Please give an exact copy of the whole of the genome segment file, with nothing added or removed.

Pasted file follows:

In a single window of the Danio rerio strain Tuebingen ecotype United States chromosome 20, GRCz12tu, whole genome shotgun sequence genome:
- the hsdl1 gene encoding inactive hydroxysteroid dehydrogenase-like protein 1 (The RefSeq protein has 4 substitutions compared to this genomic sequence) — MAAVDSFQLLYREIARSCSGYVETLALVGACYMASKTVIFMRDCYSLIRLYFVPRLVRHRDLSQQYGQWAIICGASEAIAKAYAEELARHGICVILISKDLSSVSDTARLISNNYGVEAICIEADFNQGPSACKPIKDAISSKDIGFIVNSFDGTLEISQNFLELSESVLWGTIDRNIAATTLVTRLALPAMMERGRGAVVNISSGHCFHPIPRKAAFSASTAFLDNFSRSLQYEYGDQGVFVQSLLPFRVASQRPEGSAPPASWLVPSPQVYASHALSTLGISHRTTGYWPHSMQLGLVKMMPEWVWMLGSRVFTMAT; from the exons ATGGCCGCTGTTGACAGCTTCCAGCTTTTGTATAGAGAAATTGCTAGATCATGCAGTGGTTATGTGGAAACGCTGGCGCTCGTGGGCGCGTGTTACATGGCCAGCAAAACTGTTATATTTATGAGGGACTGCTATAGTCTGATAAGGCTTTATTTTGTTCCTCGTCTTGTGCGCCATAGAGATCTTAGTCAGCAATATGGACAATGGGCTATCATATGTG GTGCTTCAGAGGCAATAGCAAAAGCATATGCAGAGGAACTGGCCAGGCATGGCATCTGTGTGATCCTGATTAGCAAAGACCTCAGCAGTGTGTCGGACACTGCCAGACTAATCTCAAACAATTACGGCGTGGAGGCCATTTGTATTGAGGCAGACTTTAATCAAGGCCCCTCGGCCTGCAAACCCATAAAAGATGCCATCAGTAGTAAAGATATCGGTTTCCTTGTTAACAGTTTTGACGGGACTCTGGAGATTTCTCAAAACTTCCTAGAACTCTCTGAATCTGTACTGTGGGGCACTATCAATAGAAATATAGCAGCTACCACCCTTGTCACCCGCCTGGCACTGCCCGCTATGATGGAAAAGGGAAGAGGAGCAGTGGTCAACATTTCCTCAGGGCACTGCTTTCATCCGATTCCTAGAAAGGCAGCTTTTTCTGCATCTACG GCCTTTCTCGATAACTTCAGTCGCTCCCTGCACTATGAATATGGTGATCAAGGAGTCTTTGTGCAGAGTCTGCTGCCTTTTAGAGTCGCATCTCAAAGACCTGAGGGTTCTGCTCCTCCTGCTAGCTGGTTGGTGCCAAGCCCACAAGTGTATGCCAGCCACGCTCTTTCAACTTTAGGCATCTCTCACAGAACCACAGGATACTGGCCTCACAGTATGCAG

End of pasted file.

In a single window of the Danio rerio strain Tuebingen ecotype United States chromosome 20, GRCz12tu, whole genome shotgun sequence genome:
- the hsdl1 gene encoding inactive hydroxysteroid dehydrogenase-like protein 1 (The RefSeq protein has 4 substitutions compared to this genomic sequence) — MAAVDSFQLLYREIARSCSGYVETLALVGACYMASKTVIFMRDCYSLIRLYFVPRLVRHRDLSQQYGQWAIICGASEAIAKAYAEELARHGICVILISKDLSSVSDTARLISNNYGVEAICIEADFNQGPSACKPIKDAISSKDIGFIVNSFDGTLEISQNFLELSESVLWGTIDRNIAATTLVTRLALPAMMERGRGAVVNISSGHCFHPIPRKAAFSASTAFLDNFSRSLQYEYGDQGVFVQSLLPFRVASQRPEGSAPPASWLVPSPQVYASHALSTLGISHRTTGYWPHSMQLGLVKMMPEWVWMLGSRVFTMAT; from the exons ATGGCCGCTGTTGACAGCTTCCAGCTTTTGTATAGAGAAATTGCTAGATCATGCAGTGGTTATGTGGAAACGCTGGCGCTCGTGGGCGCGTGTTACATGGCCAGCAAAACTGTTATATTTATGAGGGACTGCTATAGTCTGATAAGGCTTTATTTTGTTCCTCGTCTTGTGCGCCATAGAGATCTTAGTCAGCAATATGGACAATGGGCTATCATATGTG GTGCTTCAGAGGCAATAGCAAAAGCATATGCAGAGGAACTGGCCAGGCATGGCATCTGTGTGATCCTGATTAGCAAAGACCTCAGCAGTGTGTCGGACACTGCCAGACTAATCTCAAACAATTACGGCGTGGAGGCCATTTGTATTGAGGCAGACTTTAATCAAGGCCCCTCGGCCTGCAAACCCATAAAAGATGCCATCAGTAGTAAAGATATCGGTTTCCTTGTTAACAGTTTTGACGGGACTCTGGAGATTTCTCAAAACTTCCTAGAACTCTCTGAATCTGTACTGTGGGGCACTATCAATAGAAATATAGCAGCTACCACCCTTGTCACCCGCCTGGCACTGCCCGCTATGATGGAAAAGGGAAGAGGAGCAGTGGTCAACATTTCCTCAGGGCACTGCTTTCATCCGATTCCTAGAAAGGCAGCTTTTTCTGCATCTACG GCCTTTCTCGATAACTTCAGTCGCTCCCTGCACTATGAATATGGTGATCAAGGAGTCTTTGTGCAGAGTCTGCTGCCTTTTAGAGTCGCATCTCAAAGACCTGAGGGTTCTGCTCCTCCTGCTAGCTGGTTGGTGCCAAGCCCACAAGTGTATGCCAGCCACGCTCTTTCAACTTTAGGCATCTCTCACAGAACCACAGGATACTGGCCTCACAGTATGCAG